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Efflorescence of Kindness Is Essential For Our Cancer Recovery

Simple kindnesses can help to diffuse negative emotions that are associated with cancer diagnosis and treatment—and may even help to improve patients’ outcomes.
PUBLISHED February 25, 2019
Donna Clark, RN, BSN, OCN, is a certified, well-seasoned, oncology nurse, but was new to role of oncology patient when she was diagnosed in 2014 with advanced endometrial cancer, now in remission. This "dual citizenship" has deepened her empathy and resolve to inspire nurses and their oncology patients. She believes God charted her course as a youngster, including caring for both parents who had cancer. As a clinic nurse at Mitchell Cancer Institute in Fairhope, Alabama, she is also active in the Oncology Nursing Society as a leader in her local NW FLA ONS Chapter. Follow Donna on Twitter @lynnm7417
Texas A&M University Professor Thomas Berry and his team have extensively researched how the simple basic acts of kindness are found to help patients deal effectively with their cancer journey. The wonders of high-tech cancer care are best complemented by the humanity of high-touch care. Simple kindnesses can help to diffuse negative emotions that are associated with cancer diagnosis and treatment—and may even help to improve patients’ outcomes.

Kindness can be a life vest in a sea of suffering. Empathetic and generous behaviors can be meaningful, not only to patients and families, but to clinicians and other staff as well. Research demonstrates that compassion for others buffers stress. The nurturing environment created by extending kindness to others, including coworkers, improves provider well-being and can be a potent antidote to physical and emotional exhaustion and burnout.

The personal stories of patients, families, and clinicians illustrate the impact of the human touch in cancer care. The six types of kindness—deep listening, empathy, generous kindly acts, timely care, gentle honesty and support for caregivers—are not mutually exclusive. Instead, they represent overlapping manifestations of genuine kindness, a powerful and practical way to temper the emotional turmoil of cancer, reported a Journal of Oncology Practice study, “Role of Kindness in Cancer Care”.

A patient is a person first. Caring for human needs as well as medical needs through kind acts is good medicine. Cancer care is about more than the science, which has led to important advances in treatment. High-touch needs to complement high-tech touch, according to a 2018 Washington Post article, “Some Basic Acts of Kindness Found to Help Patients Dealing with Cancer”.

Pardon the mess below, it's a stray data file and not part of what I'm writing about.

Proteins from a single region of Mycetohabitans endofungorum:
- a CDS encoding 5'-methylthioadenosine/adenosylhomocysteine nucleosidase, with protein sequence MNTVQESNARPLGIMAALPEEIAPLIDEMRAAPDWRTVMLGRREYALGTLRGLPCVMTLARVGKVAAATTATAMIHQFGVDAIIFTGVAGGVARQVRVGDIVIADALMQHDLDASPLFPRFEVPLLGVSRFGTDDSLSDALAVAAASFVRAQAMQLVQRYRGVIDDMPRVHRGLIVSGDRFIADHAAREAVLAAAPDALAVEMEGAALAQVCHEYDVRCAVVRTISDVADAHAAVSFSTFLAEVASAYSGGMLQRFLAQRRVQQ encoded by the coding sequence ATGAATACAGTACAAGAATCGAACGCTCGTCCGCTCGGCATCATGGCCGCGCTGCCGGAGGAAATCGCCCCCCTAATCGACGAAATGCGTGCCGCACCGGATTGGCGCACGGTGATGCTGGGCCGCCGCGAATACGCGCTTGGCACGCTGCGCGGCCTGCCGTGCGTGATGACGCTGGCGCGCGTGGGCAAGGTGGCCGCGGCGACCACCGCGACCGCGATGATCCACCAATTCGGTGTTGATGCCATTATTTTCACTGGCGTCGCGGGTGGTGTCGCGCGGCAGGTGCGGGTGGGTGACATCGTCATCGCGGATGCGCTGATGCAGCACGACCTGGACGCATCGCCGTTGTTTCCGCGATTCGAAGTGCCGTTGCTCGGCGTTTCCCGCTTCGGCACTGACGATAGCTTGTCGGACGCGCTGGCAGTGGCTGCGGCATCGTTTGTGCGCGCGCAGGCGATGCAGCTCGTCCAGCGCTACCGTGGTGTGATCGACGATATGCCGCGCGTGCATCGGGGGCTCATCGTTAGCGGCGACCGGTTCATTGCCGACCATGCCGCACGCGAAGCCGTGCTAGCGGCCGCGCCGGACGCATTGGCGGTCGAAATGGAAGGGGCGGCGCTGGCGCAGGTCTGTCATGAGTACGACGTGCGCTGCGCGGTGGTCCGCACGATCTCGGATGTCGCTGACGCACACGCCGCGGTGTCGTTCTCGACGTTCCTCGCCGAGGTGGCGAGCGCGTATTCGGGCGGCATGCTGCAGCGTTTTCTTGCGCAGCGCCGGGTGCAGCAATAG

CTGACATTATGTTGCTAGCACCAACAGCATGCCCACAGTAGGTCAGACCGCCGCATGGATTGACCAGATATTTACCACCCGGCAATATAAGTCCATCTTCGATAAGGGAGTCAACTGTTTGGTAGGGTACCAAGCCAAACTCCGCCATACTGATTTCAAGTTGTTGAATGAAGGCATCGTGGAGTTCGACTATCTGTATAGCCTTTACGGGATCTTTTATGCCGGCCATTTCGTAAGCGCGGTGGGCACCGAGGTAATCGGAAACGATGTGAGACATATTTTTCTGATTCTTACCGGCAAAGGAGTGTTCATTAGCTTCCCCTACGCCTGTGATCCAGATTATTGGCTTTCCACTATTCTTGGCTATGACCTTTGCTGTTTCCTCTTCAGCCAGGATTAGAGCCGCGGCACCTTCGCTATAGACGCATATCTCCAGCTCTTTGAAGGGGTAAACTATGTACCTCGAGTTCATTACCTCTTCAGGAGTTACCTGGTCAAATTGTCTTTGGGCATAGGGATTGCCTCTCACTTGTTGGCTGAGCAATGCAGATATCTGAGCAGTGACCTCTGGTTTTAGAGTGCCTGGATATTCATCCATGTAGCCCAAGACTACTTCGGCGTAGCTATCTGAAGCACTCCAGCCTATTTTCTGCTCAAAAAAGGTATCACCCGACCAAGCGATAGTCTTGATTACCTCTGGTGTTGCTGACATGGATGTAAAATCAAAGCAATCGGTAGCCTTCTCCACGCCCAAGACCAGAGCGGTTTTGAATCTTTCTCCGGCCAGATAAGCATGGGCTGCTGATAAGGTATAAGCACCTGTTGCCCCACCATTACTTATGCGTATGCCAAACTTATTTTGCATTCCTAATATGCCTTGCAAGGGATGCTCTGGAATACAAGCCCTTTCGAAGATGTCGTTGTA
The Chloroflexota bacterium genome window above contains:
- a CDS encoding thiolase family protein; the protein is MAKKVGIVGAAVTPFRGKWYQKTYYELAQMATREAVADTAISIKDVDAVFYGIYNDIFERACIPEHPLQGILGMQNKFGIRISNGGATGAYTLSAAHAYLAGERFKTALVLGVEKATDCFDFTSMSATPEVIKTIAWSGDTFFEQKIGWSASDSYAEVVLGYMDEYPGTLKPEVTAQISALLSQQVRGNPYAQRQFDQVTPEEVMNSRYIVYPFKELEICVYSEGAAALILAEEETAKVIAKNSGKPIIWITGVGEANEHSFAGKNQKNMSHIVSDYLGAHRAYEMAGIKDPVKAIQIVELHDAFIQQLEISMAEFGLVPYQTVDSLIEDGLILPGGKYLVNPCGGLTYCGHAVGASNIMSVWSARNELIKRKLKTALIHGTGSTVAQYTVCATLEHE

Now follows my very personal real-life example on how the blessing of kindness from my friend Susan Evans helped bolster me through my own cancer journey.

Photos submitted by Donna Clark

I am an oncology nurse who continues forward on maintenance chemotherapy for recurrent endometrial cancer. It was a hard thing mentally to have this relapse last spring. My good friend Susan Evans hugely supported me through my intensive weekly chemotherapy last year by her kindness.

As my “Flower Fairy,” I greatly enjoyed the healing balm of a freshly minted bouquet of her prize roses from her yard every week for the five months of my intensive chemotherapy. Her many acts of healing kindness and positivity bolstered my spirits mentally and physically. Susan is a two-time breast cancer survivor herself who just loves to give back and help others through their own cancer journey. Ministering to others also helps her cope with her own cancer history and allay fears of recurrence in the back of her mind. It’s so very fulfilling and enjoyable for her to share her own bouquets of fresh flowers from her yard, efflorescing their beauty to brighten up and spread cheer to patients and staff at local oncology centers and hospitals.

At age 79, she is a devout Catholic who hopes the good Lord above will answer her prayer to fortify her physically and spiritually. She prays to continue reaching out with a smile to those needing a hug, an ear to listen, a pat on the back and her flowers to help them cope and conquer life’s difficulties.

Susan and I both agree that kindness, faith, family and friends all contribute healing when it’s needed most. Her faith in the Lord above also has bolstered me with confidence and healing in my dual citizenship roles as an oncology nurse and oncology patient.

“If you want to touch the past, touch a rock.  If you want to touch the present, touch a flower.  If you want to touch the future, touch a life.” – Author Unknown
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